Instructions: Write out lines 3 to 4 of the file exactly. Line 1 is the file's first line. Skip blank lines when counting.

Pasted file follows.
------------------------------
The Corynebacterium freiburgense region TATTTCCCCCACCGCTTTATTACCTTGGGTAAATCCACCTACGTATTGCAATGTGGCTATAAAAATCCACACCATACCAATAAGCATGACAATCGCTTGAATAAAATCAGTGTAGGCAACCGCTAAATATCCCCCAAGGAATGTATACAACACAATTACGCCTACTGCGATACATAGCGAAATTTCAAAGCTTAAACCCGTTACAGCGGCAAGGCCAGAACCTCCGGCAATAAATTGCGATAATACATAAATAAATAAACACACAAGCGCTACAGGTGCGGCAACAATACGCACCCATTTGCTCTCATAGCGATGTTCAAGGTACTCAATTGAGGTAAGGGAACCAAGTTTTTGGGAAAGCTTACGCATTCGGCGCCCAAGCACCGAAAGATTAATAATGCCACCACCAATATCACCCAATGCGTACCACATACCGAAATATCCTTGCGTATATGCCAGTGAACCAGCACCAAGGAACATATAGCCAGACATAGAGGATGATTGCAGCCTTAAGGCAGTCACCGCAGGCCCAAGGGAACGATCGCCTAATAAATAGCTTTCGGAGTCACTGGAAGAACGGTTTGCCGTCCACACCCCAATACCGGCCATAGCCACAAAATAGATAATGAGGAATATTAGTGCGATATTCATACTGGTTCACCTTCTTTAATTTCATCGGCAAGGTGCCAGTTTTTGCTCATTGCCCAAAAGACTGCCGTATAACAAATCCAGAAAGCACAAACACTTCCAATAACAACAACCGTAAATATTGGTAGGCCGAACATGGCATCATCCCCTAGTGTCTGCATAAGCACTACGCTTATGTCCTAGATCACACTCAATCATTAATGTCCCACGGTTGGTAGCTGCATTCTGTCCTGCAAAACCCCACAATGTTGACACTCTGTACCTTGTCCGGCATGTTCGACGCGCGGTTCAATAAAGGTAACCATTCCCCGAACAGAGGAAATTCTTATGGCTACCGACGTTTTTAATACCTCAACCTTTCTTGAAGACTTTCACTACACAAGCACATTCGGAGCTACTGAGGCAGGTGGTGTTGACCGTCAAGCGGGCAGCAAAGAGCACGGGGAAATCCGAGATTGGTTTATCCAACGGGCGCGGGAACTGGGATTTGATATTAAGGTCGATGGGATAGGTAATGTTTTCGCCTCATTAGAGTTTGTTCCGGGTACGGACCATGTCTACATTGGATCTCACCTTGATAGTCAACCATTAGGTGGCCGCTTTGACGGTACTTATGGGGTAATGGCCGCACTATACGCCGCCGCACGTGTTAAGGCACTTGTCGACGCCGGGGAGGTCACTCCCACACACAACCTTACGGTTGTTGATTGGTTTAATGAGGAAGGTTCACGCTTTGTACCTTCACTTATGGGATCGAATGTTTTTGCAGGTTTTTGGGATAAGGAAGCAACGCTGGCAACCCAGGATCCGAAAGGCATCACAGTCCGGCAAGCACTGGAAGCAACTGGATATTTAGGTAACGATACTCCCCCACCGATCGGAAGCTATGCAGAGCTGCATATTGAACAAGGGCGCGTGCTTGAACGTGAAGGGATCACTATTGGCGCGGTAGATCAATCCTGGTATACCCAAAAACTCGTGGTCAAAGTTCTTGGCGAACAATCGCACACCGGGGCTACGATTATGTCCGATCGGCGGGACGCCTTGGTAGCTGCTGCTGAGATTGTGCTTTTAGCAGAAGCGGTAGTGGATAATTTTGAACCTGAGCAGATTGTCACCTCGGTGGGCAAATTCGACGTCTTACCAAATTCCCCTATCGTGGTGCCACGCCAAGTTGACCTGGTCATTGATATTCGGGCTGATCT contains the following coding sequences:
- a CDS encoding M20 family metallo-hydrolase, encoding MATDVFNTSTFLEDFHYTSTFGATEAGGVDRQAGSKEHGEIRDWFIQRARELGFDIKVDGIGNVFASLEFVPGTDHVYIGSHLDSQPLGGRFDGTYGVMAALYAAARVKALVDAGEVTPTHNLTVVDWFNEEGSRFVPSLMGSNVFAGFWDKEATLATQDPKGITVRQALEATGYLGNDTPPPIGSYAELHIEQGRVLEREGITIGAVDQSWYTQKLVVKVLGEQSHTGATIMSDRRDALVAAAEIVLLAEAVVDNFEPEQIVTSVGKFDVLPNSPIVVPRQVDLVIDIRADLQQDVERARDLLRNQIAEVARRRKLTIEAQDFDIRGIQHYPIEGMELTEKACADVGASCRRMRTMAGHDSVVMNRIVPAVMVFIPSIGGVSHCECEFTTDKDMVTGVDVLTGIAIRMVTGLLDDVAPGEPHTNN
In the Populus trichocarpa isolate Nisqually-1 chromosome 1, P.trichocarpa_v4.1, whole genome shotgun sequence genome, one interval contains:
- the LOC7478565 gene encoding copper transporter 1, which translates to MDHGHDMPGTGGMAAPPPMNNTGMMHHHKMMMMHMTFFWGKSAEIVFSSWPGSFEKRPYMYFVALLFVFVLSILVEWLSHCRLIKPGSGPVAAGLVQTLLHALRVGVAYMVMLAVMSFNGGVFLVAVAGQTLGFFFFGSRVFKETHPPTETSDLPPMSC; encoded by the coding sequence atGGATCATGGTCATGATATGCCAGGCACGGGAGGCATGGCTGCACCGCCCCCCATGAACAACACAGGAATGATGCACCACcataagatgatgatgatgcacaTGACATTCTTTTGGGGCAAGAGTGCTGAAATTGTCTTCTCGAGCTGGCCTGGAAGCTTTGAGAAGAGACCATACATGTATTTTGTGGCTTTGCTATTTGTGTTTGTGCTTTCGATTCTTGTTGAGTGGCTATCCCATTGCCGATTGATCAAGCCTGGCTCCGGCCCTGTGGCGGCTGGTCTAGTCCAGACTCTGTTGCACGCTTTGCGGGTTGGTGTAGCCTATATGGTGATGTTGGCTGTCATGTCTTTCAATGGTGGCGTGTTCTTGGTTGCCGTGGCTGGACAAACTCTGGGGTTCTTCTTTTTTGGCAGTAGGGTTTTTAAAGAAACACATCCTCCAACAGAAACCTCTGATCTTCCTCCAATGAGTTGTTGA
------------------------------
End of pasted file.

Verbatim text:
In the Populus trichocarpa isolate Nisqually-1 chromosome 1, P.trichocarpa_v4.1, whole genome shotgun sequence genome, one interval contains:
- the LOC7478565 gene encoding copper transporter 1, which translates to MDHGHDMPGTGGMAAPPPMNNTGMMHHHKMMMMHMTFFWGKSAEIVFSSWPGSFEKRPYMYFVALLFVFVLSILVEWLSHCRLIKPGSGPVAAGLVQTLLHALRVGVAYMVMLAVMSFNGGVFLVAVAGQTLGFFFFGSRVFKETHPPTETSDLPPMSC; encoded by the coding sequence atGGATCATGGTCATGATATGCCAGGCACGGGAGGCATGGCTGCACCGCCCCCCATGAACAACACAGGAATGATGCACCACcataagatgatgatgatgcacaTGACATTCTTTTGGGGCAAGAGTGCTGAAATTGTCTTCTCGAGCTGGCCTGGAAGCTTTGAGAAGAGACCATACATGTATTTTGTGGCTTTGCTATTTGTGTTTGTGCTTTCGATTCTTGTTGAGTGGCTATCCCATTGCCGATTGATCAAGCCTGGCTCCGGCCCTGTGGCGGCTGGTCTAGTCCAGACTCTGTTGCACGCTTTGCGGGTTGGTGTAGCCTATATGGTGATGTTGGCTGTCATGTCTTTCAATGGTGGCGTGTTCTTGGTTGCCGTGGCTGGACAAACTCTGGGGTTCTTCTTTTTTGGCAGTAGGGTTTTTAAAGAAACACATCCTCCAACAGAAACCTCTGATCTTCCTCCAATGAGTTGTTGA